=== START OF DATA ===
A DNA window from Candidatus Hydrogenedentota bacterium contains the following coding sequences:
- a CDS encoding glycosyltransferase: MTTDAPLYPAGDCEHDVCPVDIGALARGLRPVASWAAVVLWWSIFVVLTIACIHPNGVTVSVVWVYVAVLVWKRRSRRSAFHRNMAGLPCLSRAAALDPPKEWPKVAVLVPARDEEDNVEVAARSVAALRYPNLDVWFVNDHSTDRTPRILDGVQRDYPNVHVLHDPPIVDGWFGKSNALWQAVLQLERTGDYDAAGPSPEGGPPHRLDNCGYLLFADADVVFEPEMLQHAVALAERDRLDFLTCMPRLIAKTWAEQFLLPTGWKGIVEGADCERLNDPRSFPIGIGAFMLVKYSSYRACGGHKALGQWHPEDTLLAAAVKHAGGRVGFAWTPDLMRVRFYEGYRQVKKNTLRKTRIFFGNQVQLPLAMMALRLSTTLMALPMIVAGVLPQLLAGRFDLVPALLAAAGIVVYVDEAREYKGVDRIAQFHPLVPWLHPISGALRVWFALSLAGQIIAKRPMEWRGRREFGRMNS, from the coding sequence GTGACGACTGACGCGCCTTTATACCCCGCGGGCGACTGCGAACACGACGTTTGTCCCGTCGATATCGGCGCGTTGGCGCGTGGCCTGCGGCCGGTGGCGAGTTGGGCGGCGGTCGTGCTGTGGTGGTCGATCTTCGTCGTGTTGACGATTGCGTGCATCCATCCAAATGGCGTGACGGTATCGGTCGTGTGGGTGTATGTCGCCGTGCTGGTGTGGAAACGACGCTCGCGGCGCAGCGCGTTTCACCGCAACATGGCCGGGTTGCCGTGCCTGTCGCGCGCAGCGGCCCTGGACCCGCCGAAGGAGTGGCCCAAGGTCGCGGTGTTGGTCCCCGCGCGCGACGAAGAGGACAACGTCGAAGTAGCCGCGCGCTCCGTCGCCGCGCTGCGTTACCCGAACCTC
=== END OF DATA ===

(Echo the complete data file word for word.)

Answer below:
A DNA window from Candidatus Hydrogenedentota bacterium contains the following coding sequences:
- a CDS encoding glycosyltransferase: MTTDAPLYPAGDCEHDVCPVDIGALARGLRPVASWAAVVLWWSIFVVLTIACIHPNGVTVSVVWVYVAVLVWKRRSRRSAFHRNMAGLPCLSRAAALDPPKEWPKVAVLVPARDEEDNVEVAARSVAALRYPNLDVWFVNDHSTDRTPRILDGVQRDYPNVHVLHDPPIVDGWFGKSNALWQAVLQLERTGDYDAAGPSPEGGPPHRLDNCGYLLFADADVVFEPEMLQHAVALAERDRLDFLTCMPRLIAKTWAEQFLLPTGWKGIVEGADCERLNDPRSFPIGIGAFMLVKYSSYRACGGHKALGQWHPEDTLLAAAVKHAGGRVGFAWTPDLMRVRFYEGYRQVKKNTLRKTRIFFGNQVQLPLAMMALRLSTTLMALPMIVAGVLPQLLAGRFDLVPALLAAAGIVVYVDEAREYKGVDRIAQFHPLVPWLHPISGALRVWFALSLAGQIIAKRPMEWRGRREFGRMNS, from the coding sequence GTGACGACTGACGCGCCTTTATACCCCGCGGGCGACTGCGAACACGACGTTTGTCCCGTCGATATCGGCGCGTTGGCGCGTGGCCTGCGGCCGGTGGCGAGTTGGGCGGCGGTCGTGCTGTGGTGGTCGATCTTCGTCGTGTTGACGATTGCGTGCATCCATCCAAATGGCGTGACGGTATCGGTCGTGTGGGTGTATGTCGCCGTGCTGGTGTGGAAACGACGCTCGCGGCGCAGCGCGTTTCACCGCAACATGGCCGGGTTGCCGTGCCTGTCGCGCGCAGCGGCCCTGGACCCGCCGAAGGAGTGGCCCAAGGTCGCGGTGTTGGTCCCCGCGCGCGACGAAGAGGACAACGTCGAAGTAGCCGCGCGCTCCGTCGCCGCGCTGCGTTACCCGAACCTC